Posted May 01, 2014 08:30 am CDT
Buffeted by a weak economy and a shaky market for legal services, law firms are increasing their demands for contributions from partners—on terms, some partners complain, not always favorable to the contributor.
The gist of partner complaints is that more is demanded on the front end of the contribution agreement, while they are waiting longer with less favorable terms to get the contribution out on the back end of the deal.
In some cases, partners are taking their cases to court. In October, Melanie Willems, a former London-based Chadbourne & Parke partner, demanded the return of $127,000 in contribution capital, claiming Chadbourne should have repaid her the money within weeks of her departure for the Houston office of Andrews Kurth in late September.
Mike McKenney, managing director and head of credit origination for law firm lending at Citi Private Bank’s Law Firm Group, confirms the trend of law firms looking more to partners for cash flow.
“We are seeing an increase in the number and the size of loans for partners’ capital contributions,” McKenney says. “In a historical context, we’ve analyzed the industry by size of firm—as in small, medium or large—and we found that regardless of size, we saw there was a consistent pattern of firms increasing their demands for contributions from equity partners.”
Among the reasons for the increase is the 2008 credit crunch, “when many firms said, ‘We’d like to be less reliant on the banks,’ so they’ve become more reliant on partners,” McKenney says. “Also, through this recent period there have been a series of technological changes. Firms have needed to spend for new financial reporting packages. Because of a lot of investment activity, many firms made the decision to seek a balanced mix of debt and equity—equity being partner capital.”
McKenney adds that there’s a “behavioral aspect, as many law firm leaders say a higher partner capital investment reinforces the notion of ownership. It’s the ‘skin in the game’ argument.”
McKenney calls the trend “a very prudent and measured response to the change in firms’ operating environment. And, by and large, it has worked for firms in a time when demand is flat.”
Edwin Reeser, an Altadena, Calif., sole practitioner, former BigLaw partner and frequent author of articles on law firm management, says it would not be uncommon for an Am Law 100 firm to seek a standard contribution of about 35 percent of that partner’s projected income for the year—say, $350,000 on a projected $1 million payout.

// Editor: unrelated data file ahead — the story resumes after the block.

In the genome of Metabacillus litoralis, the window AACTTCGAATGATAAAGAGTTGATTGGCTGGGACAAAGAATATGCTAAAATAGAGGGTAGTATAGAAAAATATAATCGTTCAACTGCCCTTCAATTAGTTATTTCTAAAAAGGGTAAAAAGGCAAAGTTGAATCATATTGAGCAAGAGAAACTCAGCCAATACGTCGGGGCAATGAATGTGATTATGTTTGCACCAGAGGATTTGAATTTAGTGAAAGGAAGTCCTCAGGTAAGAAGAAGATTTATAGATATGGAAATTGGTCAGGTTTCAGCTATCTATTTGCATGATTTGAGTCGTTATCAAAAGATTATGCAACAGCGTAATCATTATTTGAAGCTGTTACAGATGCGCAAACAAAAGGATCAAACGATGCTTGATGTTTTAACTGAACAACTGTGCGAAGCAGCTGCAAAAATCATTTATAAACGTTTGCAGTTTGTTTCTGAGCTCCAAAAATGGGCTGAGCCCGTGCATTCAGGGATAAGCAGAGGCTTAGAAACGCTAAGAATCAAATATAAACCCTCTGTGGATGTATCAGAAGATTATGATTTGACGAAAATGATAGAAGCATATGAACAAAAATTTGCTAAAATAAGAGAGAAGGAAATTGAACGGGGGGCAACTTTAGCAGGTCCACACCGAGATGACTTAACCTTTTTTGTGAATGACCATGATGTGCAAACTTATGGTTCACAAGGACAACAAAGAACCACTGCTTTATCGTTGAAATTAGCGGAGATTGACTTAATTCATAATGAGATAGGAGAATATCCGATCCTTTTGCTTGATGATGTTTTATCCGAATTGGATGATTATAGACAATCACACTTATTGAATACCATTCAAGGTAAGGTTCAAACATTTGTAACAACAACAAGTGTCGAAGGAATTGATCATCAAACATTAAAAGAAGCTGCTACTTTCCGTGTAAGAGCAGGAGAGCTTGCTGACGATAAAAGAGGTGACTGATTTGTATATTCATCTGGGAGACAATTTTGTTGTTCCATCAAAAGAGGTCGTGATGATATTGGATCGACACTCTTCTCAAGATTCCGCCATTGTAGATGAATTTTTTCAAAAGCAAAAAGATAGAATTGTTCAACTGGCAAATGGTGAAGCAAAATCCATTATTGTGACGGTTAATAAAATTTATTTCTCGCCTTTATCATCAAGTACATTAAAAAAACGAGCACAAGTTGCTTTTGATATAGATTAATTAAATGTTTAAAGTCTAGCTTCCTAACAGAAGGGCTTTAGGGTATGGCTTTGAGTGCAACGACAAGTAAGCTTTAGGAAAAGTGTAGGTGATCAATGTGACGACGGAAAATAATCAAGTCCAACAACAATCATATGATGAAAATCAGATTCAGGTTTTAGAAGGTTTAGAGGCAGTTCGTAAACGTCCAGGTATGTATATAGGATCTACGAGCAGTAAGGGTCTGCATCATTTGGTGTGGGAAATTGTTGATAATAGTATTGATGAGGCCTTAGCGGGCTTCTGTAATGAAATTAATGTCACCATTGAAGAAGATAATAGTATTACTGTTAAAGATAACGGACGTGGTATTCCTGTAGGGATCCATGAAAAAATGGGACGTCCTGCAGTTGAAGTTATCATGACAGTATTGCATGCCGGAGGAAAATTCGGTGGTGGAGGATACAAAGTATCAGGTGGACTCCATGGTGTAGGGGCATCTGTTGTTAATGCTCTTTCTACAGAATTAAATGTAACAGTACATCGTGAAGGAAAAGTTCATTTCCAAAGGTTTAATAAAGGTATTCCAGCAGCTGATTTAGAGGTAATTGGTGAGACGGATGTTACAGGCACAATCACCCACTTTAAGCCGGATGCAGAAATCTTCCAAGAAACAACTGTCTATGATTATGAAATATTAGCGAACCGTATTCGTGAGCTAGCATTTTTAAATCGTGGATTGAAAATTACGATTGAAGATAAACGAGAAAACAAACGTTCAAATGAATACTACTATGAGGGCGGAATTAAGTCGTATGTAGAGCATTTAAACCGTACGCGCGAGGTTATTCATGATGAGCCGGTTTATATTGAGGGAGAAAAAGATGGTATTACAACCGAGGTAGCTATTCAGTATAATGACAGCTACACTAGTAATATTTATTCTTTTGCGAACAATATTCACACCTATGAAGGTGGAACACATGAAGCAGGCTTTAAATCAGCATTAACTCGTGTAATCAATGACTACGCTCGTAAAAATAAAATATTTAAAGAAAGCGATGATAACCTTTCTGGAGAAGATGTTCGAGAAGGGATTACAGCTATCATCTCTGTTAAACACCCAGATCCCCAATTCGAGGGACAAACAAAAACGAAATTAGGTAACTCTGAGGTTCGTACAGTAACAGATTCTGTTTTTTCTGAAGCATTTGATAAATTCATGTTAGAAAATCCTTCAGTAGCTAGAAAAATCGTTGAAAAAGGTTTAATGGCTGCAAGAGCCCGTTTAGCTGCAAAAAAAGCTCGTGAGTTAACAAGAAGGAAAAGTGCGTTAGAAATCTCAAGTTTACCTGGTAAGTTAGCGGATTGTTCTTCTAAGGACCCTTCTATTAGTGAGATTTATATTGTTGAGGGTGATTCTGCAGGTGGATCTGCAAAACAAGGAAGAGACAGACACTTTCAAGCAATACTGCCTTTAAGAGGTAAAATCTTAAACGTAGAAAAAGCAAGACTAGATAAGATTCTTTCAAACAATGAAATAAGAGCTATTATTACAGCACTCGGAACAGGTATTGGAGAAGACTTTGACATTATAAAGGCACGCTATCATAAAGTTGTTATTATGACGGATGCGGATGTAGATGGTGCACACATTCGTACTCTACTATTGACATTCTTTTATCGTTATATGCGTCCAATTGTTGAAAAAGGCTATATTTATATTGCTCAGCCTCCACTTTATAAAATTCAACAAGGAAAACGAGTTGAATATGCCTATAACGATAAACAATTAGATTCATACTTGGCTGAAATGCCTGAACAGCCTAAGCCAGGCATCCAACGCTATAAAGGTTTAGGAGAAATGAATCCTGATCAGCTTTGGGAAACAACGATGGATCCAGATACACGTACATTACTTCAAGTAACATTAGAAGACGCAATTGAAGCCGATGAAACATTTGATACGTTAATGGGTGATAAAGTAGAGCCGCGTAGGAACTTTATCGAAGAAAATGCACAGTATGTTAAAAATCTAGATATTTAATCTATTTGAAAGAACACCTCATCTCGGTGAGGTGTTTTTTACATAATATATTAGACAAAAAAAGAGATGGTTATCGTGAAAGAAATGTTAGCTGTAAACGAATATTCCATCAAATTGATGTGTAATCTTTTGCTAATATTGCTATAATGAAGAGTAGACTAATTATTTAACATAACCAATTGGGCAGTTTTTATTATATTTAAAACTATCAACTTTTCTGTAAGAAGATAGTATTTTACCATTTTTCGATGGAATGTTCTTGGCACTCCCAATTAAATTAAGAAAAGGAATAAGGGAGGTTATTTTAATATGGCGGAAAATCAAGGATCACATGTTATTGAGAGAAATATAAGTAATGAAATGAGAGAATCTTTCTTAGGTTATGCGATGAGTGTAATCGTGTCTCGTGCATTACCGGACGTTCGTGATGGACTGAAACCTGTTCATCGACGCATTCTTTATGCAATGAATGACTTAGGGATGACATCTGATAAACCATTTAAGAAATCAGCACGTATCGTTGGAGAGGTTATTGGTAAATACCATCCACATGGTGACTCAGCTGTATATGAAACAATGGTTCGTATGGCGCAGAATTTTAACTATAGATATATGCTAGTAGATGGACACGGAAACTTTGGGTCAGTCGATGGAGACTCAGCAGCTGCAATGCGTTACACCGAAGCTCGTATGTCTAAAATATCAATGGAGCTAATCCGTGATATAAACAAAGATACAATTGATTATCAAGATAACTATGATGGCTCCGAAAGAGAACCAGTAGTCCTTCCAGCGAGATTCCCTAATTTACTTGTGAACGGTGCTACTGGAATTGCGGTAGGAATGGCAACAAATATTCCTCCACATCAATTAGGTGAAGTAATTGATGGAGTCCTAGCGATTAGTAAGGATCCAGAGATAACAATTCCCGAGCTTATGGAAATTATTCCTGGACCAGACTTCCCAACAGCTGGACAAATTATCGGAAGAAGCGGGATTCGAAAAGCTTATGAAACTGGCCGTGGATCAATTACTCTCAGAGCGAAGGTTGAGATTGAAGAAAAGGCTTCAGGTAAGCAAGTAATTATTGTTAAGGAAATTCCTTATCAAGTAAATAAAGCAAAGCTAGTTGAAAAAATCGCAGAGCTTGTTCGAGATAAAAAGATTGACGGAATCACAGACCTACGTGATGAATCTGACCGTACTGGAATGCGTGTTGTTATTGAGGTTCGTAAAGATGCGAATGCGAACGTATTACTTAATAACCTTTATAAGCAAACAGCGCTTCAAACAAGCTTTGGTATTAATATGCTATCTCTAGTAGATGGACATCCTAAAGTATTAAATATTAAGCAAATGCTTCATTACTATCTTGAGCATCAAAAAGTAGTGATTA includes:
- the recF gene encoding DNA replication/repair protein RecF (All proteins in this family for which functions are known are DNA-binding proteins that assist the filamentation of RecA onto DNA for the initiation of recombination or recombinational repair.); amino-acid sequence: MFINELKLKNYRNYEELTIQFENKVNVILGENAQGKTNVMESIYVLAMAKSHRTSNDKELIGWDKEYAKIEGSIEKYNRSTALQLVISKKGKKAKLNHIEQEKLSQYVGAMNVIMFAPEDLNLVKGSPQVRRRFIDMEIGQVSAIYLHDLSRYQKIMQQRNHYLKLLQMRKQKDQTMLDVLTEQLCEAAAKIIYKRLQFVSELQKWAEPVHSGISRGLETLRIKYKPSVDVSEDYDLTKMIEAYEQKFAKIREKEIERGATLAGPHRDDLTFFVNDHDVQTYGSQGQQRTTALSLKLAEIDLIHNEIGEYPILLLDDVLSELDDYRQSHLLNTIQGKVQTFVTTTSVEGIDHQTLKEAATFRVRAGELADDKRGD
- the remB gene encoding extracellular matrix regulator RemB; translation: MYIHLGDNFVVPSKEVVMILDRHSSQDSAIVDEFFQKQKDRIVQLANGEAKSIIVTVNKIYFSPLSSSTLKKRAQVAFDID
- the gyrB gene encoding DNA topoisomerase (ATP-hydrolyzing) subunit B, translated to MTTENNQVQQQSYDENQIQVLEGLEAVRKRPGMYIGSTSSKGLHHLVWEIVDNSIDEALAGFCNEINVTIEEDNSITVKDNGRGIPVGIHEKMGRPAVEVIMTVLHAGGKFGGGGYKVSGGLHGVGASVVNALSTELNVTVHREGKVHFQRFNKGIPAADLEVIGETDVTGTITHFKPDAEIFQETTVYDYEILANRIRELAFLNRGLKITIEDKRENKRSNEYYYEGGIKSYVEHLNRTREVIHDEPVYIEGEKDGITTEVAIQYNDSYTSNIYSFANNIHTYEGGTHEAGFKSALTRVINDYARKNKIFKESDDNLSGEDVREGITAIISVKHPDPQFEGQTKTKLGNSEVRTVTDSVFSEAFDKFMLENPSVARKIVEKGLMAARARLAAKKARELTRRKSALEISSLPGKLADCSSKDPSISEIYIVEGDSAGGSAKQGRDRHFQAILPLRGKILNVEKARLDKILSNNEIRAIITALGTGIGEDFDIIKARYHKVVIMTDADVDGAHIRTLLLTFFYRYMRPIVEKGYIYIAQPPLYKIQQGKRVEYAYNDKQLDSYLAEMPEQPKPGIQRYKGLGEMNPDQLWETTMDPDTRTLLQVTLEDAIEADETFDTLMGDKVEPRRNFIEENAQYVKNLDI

“So you go to the bank the firm has a relationship with,” Reeser says, “and in the $1 million example, you have to pay that back on a five-year loan, so every year you’d pay down 20 percent,” including interest.
Reeser says 35 percent may not be the ceiling. “Amounts of money demanded are increasing and might be as much as 60 percent if the firm goes underwater,” he says, “but you still have a personal loan to the bank you have to pay off.”
The return of the contribution upon leaving the firm can also become an issue. “It can be harder to get these sums back when you leave,” Reeser says. “The problem is, these firms are under serious cash flow pressure.”
Partners face a potential cash flow crisis of their own when they need to tap Peter to pay Paul. “You just left law firm A to go to law firm B,” Reeser explains, “and you can’t get your dough out of A and you need dough for B.”
Reeser says many of the firms that convert so-called ‘tier 2’ or nonequity partners into equity partners with smaller profit shares and larger salaries also adopt a three-to-five-year capital payback program when those partners leave. “Basically, the first payment is not until one year after the date of departure,” he explains. “Then … a capital payback begins for anywhere from 36 to 60 monthly installments, with no interest. That means it takes from four to six years to get your money back.”
A nonequity partner, speaking with the ABA Journal anonymously for fear of possible repercussions from the law firm, complains of being treated as a “contract partner, essentially an employee,” who was forced to contribute a percentage of salary to the firm.
“The loan you took out as the contribution was interest-bearing,” the partner says, “but the firm is not paying any interest on that loan,” which in this case has a five-year term. Under the partner’s agreement, the firm returns the capital over a four-year period, “so I had to wait 13 months to get the first installment. The bank sends me the bill for the interest—so, in effect, the firm has an interest-free loan for five years.”
The partner describes “being screwed by the firm; it shouldn’t be that way.” In a prior firm, “I got my money in under a year, paid in lump sum with interest.”
While acknowledging the terms of the loan repayment were in the contract, the partner terms it “a contract of adhesion,” that is: “Take it or leave it. That doesn’t make it right.” The partner says the same financial arrangements apply to equity partners at the firm as well. Regarding paybacks, McKenney acknowledges it’s harder for partners to get their money back.
“A decade ago law firms would return the contribution capital to partners shortly after departure,” he notes. The longer payout of three to five years, he says, “makes the departing partner really think about leaving.”
This article originally appeared in the May 2014 issue of the ABA Journal with this headline: “First In, Last Out? Firms raise partners’ contributions, delay payback.”